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Jefferson County DA asks for new trial for man sentenced to death

Eddie Burkhalter

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Jefferson County’s district attorney today has asked for a new trial for a man serving on Alabama’s death row, convicted of the shooting death of Jefferson County deputy William Hardy decades ago. 

And he’s not alone in that request. The lead prosecutor who convicted Toforest Johnson of shooting Jefferson County deputy William Hardy in 1995 is concerned about the case, and has joined in the district attorney’s request for a new trial. 

“A prosecutor’s duty is not merely to secure convictions, but to seek justice,” Jefferson County District Attorney Danny Carr wrote in his brief to the Tenth Judicial Circuit Court in Jefferson County. “After reviewing the circumstances of Mr. Johnson’s conviction and his subsequent Brady claim, the District Attorney has determined that its duty to seek justice requires intervention in the case based on a couple of factors.” 

Shanaye Poole, Johnson’s daughter, told APR on Friday that when she read Carr’s brief she screamed.

“We’re just really grateful to Danny for taking action,” Poole said. “That’s really all we ever asked for.”

Prosecutors in Jonhson’s trial presented no physical evidence or eyewitnesses tying Johnson to the shooting, and built the case on testimony from a single witness, Violet Ellison, who said that while eavesdropping on a phone call from a man in jail she heard an inmate who she thought to be Johnson admit to shooting Hardy. 

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Ellison was paid $5,000 from the state to testify against Johnson, a fact that wasn’t made known to defense attorneys at the time.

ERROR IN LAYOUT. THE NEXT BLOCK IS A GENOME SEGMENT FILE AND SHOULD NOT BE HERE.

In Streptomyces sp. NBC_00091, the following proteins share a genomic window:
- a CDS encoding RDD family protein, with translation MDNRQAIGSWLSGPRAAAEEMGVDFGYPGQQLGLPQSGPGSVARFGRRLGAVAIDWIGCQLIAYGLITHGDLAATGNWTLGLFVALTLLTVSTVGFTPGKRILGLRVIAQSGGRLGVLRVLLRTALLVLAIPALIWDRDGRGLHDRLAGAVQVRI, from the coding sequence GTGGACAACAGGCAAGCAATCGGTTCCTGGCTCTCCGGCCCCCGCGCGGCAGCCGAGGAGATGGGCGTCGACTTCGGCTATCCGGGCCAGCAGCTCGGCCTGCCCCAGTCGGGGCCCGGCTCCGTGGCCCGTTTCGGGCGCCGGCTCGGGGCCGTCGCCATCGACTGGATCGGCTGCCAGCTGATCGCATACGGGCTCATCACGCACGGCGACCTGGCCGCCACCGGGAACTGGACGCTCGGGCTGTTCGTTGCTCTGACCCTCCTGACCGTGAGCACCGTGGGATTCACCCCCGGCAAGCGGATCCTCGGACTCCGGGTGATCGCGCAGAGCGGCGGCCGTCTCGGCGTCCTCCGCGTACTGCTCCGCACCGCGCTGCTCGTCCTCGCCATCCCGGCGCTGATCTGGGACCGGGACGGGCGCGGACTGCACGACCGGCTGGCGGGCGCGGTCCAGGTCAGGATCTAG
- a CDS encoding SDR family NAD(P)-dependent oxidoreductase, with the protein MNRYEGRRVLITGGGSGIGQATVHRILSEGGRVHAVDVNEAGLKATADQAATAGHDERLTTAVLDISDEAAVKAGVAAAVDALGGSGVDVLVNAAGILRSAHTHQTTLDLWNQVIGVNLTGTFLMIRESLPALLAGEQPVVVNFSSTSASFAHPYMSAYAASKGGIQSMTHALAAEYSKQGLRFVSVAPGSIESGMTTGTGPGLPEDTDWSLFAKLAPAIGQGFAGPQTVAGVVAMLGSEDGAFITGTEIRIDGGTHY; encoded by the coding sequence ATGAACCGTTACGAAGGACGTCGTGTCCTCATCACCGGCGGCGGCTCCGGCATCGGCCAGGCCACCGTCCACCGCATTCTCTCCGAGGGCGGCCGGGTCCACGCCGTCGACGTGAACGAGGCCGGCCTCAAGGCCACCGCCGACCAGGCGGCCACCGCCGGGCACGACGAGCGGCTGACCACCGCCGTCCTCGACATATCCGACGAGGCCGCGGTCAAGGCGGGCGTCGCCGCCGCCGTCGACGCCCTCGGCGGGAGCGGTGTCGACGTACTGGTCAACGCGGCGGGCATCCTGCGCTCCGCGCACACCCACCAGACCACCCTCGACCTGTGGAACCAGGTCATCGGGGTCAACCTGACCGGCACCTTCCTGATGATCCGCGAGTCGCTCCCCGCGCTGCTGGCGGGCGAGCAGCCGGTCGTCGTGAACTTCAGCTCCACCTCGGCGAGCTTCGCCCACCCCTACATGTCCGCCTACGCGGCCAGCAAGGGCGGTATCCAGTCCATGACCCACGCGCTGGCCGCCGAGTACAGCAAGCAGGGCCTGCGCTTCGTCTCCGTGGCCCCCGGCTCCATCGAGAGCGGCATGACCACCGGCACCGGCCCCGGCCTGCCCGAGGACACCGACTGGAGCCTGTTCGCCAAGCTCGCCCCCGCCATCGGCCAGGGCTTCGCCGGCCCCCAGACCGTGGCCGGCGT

Carr wrote to the court on Friday that the state, in several trials for people connected to the case, presented five different theories about who shot deputy Hardy, the case was originally based on testimony from a woman who admitted to repeatedly lying to police and prosecutors, and under oath. 

Carr also wrote that several people who have said they saw Johnson in another area of town at the time of the murder did not testify during the trial.

The lead prosecutor in Johnson’s trial met with Carr, the district attorney wrote to the court, and expressed concerns about the case “and supports this request as well.” 

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“It is the District Attorney’s position that in the interest of justice, Mr. Johnson who has spent more than two decades on Death Row, be granted a new trial,” Carr wrote. 

Poole said the family is going to continue to work to get her father home “so he can live his life, because it was stripped away from him.”

Ty Alper, one of Johnson’s attorney’s, told APR on Friday that Carr’s decision was welcomed news. 

“We’ve been trying for almost two decades to get someone in a position of power to seriously look at injustice in this case,” said Alper said. “And we’re really grateful that Danny Carr took the time to really review what is a complicated case, and concluded that our client is deserving of a new trial.” 

“That’s really admirable and significant and it shows that he is willing to walk the walk when it comes to fairness and justice, which is what you would hope out of a district attorney’s office,” Alper said.